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Ms stomach symptoms: MS & Bowel Problems & Symptoms | MS Stomach Pain


MS & Bowel Problems & Symptoms | MS Stomach Pain


If you have MS, you may experience bowel problems at some point. Many people find bowel problems hard to talk about, but with the right information and support, you can successfully manage the symptoms and live well with little impact on your daily life (if at all).

Bowel problems as a result of MS are due to damage in communication between the digestive system and the brain, affecting the control of the colon muscles. This can lead to incontinence or constipation. Anal sphincter muscles may not relax properly or squeeze tightly enough when you need them to and straining can lead to leakage with weakened anal muscles.

Other MS symptoms can make these bowel problems worse.  MS fatigue can lead to you being less active, therefore slowing down waste to your colon. Spasticity can affect muscle control and bladder problems, which can lead to lower fluid intake making constipation worse. On top of this, MS bowel problems can make other MS symptoms such as bladder spasms worse.

Constipation is usually due to lack of exercise or poor diet and can be quickly and easily fixed with a diet and exercise plan.

The most common bowel dysfunction in MS is constipation. It is usually due to a poor diet and lack of physical activity. Incontinence can also be helped by making some positive lifestyle changes. 

MS and constipation

If you find that you get constipated due to MS, it can result in a variety of different symptoms:

It is unlikely that you would experience all of these symptoms with constipation, but some people might experience a combination of them.

MS and diarrhea

Diarrhea can be caused by having a stomach bug, through infection, from medications, antibiotics or food poisoning just like those who do not have MS.

However, bowel incontinence is often a result of constipation where stools become so impacted that there is leakage around them. So you might need to wear a hidden pad or plug due to leakage, rather than diarrhea.

Managing bowel problems with MS

It is important that you prioritise your emotional wellbeing when you have MS, as losing motivation or feeling low can cause constipation. If you feel upset, embarrassed or stressed by MS bowel problems this can also exacerbate the problem. The mind-body connection is powerful.

Managing bowel problems with MS is key in taking back control over your body and not letting it stop you from enjoying life to the fullest.

It’s not easy to approach a professional about bowel issues, but your doctor, neurologist or continence advisor will be able to help. If you combine this advice with positive lifestyle changes with the OMS 7-Step Recovery Program you will be improving other MS symptoms as well.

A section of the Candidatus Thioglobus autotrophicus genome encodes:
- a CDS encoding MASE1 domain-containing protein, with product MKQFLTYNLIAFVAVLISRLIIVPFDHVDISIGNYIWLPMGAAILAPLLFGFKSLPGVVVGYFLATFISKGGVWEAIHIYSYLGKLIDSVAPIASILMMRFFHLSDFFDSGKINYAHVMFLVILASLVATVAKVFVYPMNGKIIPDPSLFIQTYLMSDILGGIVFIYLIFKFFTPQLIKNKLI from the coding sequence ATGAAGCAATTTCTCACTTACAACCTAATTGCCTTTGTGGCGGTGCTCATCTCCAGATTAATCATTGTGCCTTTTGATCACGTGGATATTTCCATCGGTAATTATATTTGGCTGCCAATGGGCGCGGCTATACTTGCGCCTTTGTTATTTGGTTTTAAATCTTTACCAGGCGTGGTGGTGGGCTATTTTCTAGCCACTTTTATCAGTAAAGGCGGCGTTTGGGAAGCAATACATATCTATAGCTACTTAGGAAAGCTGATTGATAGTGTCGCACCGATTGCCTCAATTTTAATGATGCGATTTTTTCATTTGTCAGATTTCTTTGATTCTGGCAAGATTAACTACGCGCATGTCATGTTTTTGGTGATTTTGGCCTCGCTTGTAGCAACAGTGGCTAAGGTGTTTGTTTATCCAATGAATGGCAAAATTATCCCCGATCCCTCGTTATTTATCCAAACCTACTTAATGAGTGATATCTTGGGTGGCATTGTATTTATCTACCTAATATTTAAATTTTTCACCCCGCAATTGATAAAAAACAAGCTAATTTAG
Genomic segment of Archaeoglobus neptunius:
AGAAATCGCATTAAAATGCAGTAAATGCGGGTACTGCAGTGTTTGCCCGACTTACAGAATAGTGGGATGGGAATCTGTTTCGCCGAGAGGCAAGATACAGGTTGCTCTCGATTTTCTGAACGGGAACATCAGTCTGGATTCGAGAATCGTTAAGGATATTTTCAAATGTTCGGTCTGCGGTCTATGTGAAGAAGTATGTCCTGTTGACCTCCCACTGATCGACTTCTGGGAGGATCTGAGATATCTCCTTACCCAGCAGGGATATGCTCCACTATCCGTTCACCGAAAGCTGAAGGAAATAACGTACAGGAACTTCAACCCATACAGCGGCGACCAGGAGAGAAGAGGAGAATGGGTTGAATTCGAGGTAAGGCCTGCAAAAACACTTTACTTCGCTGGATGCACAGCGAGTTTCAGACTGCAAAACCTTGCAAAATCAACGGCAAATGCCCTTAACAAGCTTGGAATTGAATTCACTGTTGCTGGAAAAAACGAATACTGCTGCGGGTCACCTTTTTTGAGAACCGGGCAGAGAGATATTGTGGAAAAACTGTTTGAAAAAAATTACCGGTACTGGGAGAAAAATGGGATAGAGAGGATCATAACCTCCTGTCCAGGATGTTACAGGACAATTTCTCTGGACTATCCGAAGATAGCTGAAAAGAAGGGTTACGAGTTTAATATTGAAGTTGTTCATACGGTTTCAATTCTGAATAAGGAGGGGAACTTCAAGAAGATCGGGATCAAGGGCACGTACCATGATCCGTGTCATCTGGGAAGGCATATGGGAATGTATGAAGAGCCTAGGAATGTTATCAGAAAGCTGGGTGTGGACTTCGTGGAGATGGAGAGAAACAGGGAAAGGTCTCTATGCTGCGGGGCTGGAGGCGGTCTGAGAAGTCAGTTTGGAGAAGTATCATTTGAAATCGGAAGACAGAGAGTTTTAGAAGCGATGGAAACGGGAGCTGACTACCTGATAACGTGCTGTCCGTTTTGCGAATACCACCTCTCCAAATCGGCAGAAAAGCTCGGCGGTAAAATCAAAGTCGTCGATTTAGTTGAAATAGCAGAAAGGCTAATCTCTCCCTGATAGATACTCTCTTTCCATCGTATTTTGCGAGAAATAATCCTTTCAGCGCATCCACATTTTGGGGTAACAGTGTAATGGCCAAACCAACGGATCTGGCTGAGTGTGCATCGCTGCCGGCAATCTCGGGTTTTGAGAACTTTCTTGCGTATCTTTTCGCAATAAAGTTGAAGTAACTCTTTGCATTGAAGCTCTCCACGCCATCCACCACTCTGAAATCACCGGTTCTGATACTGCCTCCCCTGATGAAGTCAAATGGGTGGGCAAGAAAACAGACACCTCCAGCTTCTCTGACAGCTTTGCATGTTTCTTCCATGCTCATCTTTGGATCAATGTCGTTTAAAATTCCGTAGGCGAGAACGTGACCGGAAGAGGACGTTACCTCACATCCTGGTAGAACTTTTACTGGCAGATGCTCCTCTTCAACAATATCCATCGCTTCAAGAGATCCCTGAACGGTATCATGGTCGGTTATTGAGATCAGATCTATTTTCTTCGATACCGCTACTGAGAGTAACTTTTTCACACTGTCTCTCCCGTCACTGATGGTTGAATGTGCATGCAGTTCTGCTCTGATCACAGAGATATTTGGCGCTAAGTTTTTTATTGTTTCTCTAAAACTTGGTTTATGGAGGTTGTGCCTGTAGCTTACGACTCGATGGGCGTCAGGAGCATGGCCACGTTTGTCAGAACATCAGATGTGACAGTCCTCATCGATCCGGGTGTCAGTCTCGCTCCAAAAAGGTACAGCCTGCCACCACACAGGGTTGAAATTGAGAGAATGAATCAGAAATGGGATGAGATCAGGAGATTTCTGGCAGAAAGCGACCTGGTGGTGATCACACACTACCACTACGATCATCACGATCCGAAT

Managing constipation with MS

Fortunately, there are some lifestyle changes you can make to manage constipation when you have MS, along with consulting your doctor. These include making sure that you have:

✔ A balanced diet

If you eat a balanced diet with lots of fiber it will help your bowel movements regularly. There are certain foods which can help relieve mild constipation, including:

  • Fruit (eg dried fruit, figs, pears, prunes, apples, rhubarb) 

  • Vegetables (eg spinach, artichoke, sweet potato)

  • Seeds and nuts (including linseeds, chia seeds and flaxseed)

  • Cereals (oat bran, whole-grain rye bread)

If you have severe constipation, the fiber in some foods such as unprocessed bran could lead to uncomfortable bloating, so it is important to consult your doctor.

✔ Plenty of water

It is important to remember that your daily fluid requirements will increase when you increase your fiber. 

If you have MS bladder problems you may consciously or subconsciously reduce your fluid intake. Some people find that coffee helps to activate the bowel, but caffeine can irritate your bladder and is a diuretic so don’t rely on coffee for your fluid intake. 

✔ Regular exercise

If you have MS spasticity or MS fatigue you may have become less active, and that cause constipation. But it is vital that you incorporate exercise into your daily routine as this improves many MS symptoms, including constipation. Exercise will stimulate your abdominal muscles that in turn stimulate movement in the colon. 

Some people with MS climb mountains, win medals at the Paralympics or run marathons which is fantastic and inspirational – if you are not that way inclined, regular exercise might simply mean doing an activity that you find fun. Whether it is joining a yoga or tai chi class to encourage bowel movement, or sailing, bowling, horse riding or swimming for a full body workout, take a look at our exercise options for inspiration.

The great thing is that there are exercises to do at all levels which will help with a number of MS symptoms. The key is for the activities and exercises to be enjoyable and regular so that you will see the positive results to help you to stay motivated.

✔ A medication review with your doctor

Some medication can cause constipation, including:

Managing bowel incontinence with MS